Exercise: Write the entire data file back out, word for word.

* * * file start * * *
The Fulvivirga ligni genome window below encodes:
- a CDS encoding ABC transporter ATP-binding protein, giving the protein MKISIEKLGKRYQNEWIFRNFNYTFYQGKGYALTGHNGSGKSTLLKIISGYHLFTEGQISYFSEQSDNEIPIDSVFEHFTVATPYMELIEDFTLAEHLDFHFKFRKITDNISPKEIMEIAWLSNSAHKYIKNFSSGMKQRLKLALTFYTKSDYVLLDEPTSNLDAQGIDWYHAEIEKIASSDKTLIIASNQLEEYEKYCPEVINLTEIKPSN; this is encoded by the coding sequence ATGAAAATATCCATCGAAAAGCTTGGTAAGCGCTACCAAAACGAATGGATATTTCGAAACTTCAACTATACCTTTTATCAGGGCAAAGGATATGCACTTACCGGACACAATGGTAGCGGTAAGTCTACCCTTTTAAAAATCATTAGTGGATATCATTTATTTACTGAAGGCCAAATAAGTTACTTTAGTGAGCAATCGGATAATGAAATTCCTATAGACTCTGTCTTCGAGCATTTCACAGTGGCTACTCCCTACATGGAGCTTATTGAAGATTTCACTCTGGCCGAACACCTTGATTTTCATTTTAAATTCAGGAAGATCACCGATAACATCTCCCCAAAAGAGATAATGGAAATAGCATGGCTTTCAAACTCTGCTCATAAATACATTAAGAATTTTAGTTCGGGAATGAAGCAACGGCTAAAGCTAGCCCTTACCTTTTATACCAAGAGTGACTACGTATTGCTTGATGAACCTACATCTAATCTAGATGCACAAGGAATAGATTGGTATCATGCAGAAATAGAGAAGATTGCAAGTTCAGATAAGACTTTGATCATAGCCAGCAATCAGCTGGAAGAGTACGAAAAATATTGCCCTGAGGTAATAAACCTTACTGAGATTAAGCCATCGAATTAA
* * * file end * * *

The Fulvivirga ligni genome window below encodes:
- a CDS encoding ABC transporter ATP-binding protein, giving the protein MKISIEKLGKRYQNEWIFRNFNYTFYQGKGYALTGHNGSGKSTLLKIISGYHLFTEGQISYFSEQSDNEIPIDSVFEHFTVATPYMELIEDFTLAEHLDFHFKFRKITDNISPKEIMEIAWLSNSAHKYIKNFSSGMKQRLKLALTFYTKSDYVLLDEPTSNLDAQGIDWYHAEIEKIASSDKTLIIASNQLEEYEKYCPEVINLTEIKPSN; this is encoded by the coding sequence ATGAAAATATCCATCGAAAAGCTTGGTAAGCGCTACCAAAACGAATGGATATTTCGAAACTTCAACTATACCTTTTATCAGGGCAAAGGATATGCACTTACCGGACACAATGGTAGCGGTAAGTCTACCCTTTTAAAAATCATTAGTGGATATCATTTATTTACTGAAGGCCAAATAAGTTACTTTAGTGAGCAATCGGATAATGAAATTCCTATAGACTCTGTCTTCGAGCATTTCACAGTGGCTACTCCCTACATGGAGCTTATTGAAGATTTCACTCTGGCCGAACACCTTGATTTTCATTTTAAATTCAGGAAGATCACCGATAACATCTCCCCAAAAGAGATAATGGAAATAGCATGGCTTTCAAACTCTGCTCATAAATACATTAAGAATTTTAGTTCGGGAATGAAGCAACGGCTAAAGCTAGCCCTTACCTTTTATACCAAGAGTGACTACGTATTGCTTGATGAACCTACATCTAATCTAGATGCACAAGGAATAGATTGGTATCATGCAGAAATAGAGAAGATTGCAAGTTCAGATAAGACTTTGATCATAGCCAGCAATCAGCTGGAAGAGTACGAAAAATATTGCCCTGAGGTAATAAACCTTACTGAGATTAAGCCATCGAATTAA